“There is no greater love than to lay down one’s life for one’s friends” John 15:13
By far, my favorite part of Monday’s is sitting down first thing in the morning with a hot cup of coffee and letting the Holy Spirit “talk” to my heart by leading me to the “Weekly Saint”. There were a few that caught my attention, but none as much as Maximillian Kolbe did today.
Maximillian Kolbe was a Franciscan Friar in Poland during WWII.
When the Nazis invaded Poland in 1939, Kolbe was offered rights of German citizenship because his father was German. Kolbe refused.
Instead, Kolbe chose to defy the Nazis and work with his fellow brothers in Christ at their monastery by offering the monastery as a sanctuary for wartime refugees. Those refugees included thousands of Jews who were being persecuted by the Nazis.
Kolbe and the other friars also defied they Nazis by using the monastery as a publishing house for anti-Nazi publications. Much of the literature is now seen to be antisemitic, blaming the Jews for the rise of the Nazi party, Freemasons and Communists, in general.
It was the use of the monastery as a publishing house that was the primary reason that the Nazis arrested and imprisoned Kolbe and four of his fellow friars in February 1941.
In the spring of 1941, Kolbe was transferred to Auschwitz where he continued to minister to the persecuted. His ministry at the concentration camp led to repeated beatings and constant harassment by the Nazi guards.
In July 1941, three prisoners escaped from Auschwitz, causing the commander to chose 10 men to be placed in an underground bunker and starved to death so as to discourage any further escape attempts and squash any hope that lived inside the prisoners.
One of the chosen men was Franciszek Gajowniczek who was a Polish army sergeant and Roman Catholic. At the announcement of his fate, Gajowniczek cried out for his family. Hearing Gajowniczek’s pleas, Kolbe volunteered to take his place in the bunker. The request was granted. In the bunker, Kolbe led the men in prayers and hymns, worshiping God.
Kolbe was the last one to die in the bunker. After the other nine men died from starvation, Kolbe was put to death by an injection of carbolic acid.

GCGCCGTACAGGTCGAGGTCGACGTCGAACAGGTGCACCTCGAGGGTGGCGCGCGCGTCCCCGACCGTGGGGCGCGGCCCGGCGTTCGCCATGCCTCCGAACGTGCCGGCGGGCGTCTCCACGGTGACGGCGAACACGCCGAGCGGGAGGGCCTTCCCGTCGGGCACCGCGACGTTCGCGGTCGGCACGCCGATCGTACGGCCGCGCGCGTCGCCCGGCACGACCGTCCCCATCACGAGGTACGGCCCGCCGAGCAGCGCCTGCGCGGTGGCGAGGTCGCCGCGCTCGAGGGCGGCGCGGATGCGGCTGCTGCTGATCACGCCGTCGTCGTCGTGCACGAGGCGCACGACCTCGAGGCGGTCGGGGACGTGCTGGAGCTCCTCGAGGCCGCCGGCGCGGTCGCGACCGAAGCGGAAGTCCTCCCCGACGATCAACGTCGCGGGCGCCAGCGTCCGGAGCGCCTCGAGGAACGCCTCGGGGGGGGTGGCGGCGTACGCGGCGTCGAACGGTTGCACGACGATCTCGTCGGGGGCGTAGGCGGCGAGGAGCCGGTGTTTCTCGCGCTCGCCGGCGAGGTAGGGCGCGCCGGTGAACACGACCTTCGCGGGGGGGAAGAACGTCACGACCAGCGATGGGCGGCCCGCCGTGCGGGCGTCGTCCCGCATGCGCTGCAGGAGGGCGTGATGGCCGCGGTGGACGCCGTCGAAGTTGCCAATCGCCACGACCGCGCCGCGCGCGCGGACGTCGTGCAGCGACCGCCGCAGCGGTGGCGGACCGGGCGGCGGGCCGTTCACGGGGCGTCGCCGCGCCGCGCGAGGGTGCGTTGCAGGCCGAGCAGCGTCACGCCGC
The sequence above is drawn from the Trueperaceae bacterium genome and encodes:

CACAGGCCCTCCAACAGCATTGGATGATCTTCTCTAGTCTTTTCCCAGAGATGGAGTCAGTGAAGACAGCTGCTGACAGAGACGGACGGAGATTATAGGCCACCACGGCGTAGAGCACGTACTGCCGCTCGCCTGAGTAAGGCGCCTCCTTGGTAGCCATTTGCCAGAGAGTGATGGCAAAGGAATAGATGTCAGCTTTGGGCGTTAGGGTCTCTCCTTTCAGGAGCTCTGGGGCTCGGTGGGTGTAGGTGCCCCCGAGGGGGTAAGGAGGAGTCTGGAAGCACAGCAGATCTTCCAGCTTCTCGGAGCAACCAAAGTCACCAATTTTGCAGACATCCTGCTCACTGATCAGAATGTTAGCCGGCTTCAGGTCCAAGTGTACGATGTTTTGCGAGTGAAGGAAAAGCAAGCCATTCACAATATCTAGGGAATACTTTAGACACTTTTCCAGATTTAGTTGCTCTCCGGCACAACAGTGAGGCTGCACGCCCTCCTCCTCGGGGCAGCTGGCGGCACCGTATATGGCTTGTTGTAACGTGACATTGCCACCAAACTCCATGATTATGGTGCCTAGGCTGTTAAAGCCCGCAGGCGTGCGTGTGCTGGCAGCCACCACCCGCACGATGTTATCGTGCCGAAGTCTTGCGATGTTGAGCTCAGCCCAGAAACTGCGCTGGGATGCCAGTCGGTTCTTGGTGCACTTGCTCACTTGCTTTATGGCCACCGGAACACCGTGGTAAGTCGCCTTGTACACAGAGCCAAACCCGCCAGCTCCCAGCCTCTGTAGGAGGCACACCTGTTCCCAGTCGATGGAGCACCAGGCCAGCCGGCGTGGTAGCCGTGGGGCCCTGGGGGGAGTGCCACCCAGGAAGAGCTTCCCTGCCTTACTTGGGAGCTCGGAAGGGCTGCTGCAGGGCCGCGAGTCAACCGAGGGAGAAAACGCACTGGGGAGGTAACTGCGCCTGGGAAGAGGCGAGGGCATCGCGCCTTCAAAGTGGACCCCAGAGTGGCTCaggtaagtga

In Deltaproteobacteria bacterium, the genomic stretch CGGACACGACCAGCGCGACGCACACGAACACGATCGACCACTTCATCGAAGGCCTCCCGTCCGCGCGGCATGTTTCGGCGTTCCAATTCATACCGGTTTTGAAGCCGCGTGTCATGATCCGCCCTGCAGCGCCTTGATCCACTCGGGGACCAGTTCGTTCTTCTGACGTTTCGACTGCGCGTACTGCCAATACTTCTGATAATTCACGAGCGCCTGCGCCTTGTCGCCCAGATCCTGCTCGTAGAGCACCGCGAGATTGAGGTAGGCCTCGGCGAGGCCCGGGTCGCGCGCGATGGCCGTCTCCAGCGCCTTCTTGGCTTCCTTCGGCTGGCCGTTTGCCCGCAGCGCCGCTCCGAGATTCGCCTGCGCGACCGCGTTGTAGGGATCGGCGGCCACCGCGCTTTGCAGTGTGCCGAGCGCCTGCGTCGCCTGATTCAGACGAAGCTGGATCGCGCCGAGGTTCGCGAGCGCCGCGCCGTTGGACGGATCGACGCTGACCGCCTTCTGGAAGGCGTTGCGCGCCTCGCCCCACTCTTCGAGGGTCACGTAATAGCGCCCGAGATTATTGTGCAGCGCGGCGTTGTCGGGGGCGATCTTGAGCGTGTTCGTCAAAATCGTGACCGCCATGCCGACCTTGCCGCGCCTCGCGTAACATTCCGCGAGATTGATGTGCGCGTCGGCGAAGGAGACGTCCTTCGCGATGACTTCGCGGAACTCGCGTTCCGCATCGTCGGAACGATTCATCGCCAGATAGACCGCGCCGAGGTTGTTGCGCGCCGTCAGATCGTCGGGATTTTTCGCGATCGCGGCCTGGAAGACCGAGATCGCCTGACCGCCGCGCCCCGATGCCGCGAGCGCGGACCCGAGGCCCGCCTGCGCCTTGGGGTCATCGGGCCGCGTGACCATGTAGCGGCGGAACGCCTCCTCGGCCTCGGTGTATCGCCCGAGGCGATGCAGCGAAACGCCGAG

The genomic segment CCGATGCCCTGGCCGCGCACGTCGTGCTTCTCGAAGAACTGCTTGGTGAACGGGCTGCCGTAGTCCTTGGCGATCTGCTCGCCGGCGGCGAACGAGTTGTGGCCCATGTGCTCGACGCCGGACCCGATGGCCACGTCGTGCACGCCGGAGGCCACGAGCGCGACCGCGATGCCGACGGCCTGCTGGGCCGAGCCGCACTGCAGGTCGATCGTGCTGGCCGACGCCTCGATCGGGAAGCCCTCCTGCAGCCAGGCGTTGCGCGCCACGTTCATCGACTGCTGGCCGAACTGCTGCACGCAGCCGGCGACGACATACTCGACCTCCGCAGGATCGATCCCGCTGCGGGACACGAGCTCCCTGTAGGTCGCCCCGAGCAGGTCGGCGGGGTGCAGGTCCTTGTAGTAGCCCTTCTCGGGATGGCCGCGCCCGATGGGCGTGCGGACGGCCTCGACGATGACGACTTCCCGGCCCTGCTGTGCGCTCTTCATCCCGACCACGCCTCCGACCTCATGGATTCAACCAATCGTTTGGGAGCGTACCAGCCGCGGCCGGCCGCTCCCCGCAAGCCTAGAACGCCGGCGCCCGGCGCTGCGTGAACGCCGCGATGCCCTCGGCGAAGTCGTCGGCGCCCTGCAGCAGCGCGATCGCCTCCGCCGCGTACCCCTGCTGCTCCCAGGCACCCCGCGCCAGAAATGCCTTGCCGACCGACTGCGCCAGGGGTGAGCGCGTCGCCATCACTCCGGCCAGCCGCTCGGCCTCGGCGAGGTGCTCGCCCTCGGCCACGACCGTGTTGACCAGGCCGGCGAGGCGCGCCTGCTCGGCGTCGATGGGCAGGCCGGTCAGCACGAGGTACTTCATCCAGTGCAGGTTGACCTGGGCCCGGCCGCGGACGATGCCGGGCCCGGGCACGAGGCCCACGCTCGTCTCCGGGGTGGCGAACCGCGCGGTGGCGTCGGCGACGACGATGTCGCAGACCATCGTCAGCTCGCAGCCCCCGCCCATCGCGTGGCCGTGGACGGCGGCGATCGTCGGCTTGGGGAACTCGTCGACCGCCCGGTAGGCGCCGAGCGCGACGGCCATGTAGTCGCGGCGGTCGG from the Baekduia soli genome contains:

On October 17, 1972, on the one-year anniversary of Kolbe’s beatification, about 150,000 people made a pilgrimage to Auschwitz to honor him.
Gajowniczek survived the war and was one of the first to speak at the ceremony at Auschwitz. He also made it his life’s work to travel Europe and the United States, telling about Kolbe’s sacrifice for him. Gajowniczek died in 1995, 54 years after his life was spared by Maximillian Kolbe.
Kolbe’s beatification was considered controversial by Catholics because he did not meet the criteria for sainthood by speaking up for the faith. It was also controversial because of the publications at the monastery.
In the end, hundreds of Polish Jews stepped forward to testify on Kolbe’s behalf, saying that he had offered them sanctuary and they were grateful to him. The Catholic Church made Kolbe a saint with the distinct stipulation that he was a saint of “charity”.
I am not a Catholic, but I do see Kolbe as a martyr for the Christian faith.
It’s true, Kolbe was not perfect. He had some thoughts that were racist. I don’t condone this for one second. But, I do not know what was it was like to live during those dreadful times during WWII. I also don’t know what was in Kolbe’s heart; only God knew that. I can only look at his actions.
He offered sanctuary to many Jews. He stood up to the Nazis by refusing to accept the protection of German citizenship. He ministered to people of all faiths while in prison. In the end, he served as a minister to ten men. He showed immense love to one, laying his life down for him. In his final days, he did the only thing left to do for the other nine. He offered them comfort and hope of life everlasting with God in prayer and song.
Yes, Kolbe is a controversial saint. No, he was not perfect. But who is? I dare anyone to not find fault with one person, saint or otherwise, throughout all of history. It can’t be done. We are all sinners and fall short of God’s glory.
But, if actions speak louder than words, then Maximillian Kobe’s actions speak volumes. He put his faith into action when it counted the most. He died showing others what Christ’s love actually means, by giving his life to save one.
A couple of weeks ago, I highlighted Wang Zhiming and said that Zhiming was immortalized in statue with nine other 20th century Christian martyrs. Zhiming is on the far right of the stature-grouping at Westminster Abby.
The statue of Maximillian Kolbe is on the far left.
For further reading:
Maximillian Kolbe: Saint of Auschwitz by Elaine Murray Stone (1997; Paulist Press)
Will to Love: Reflections for Daily Living by Maximillian Kolbe (print 2013; Marytown Press)
A Man for Others by Patricia Treece (1993; Marytown Press)
The Kolbe Reader by Anselm Romb (2007; Marytown Press)
Father, thank you for raising up faithful followers for us to learn by. Thank you for showing us, through Maximillian Kolbe’s example, that we all fall short of your glory and we are all sinners, but that we can still show people your love through our actions. Help us, however, to overcome our sins. Forgive us for the things we say that are mean to others. Help us to love all people. Help us to show compassion and care to those who are fleeing persecution. 1 John 3 says that your people show love in word and deed. Help us to open our hearts, as Jesus commanded, and care for a world that is in need of your hope.
In Jesus’ name,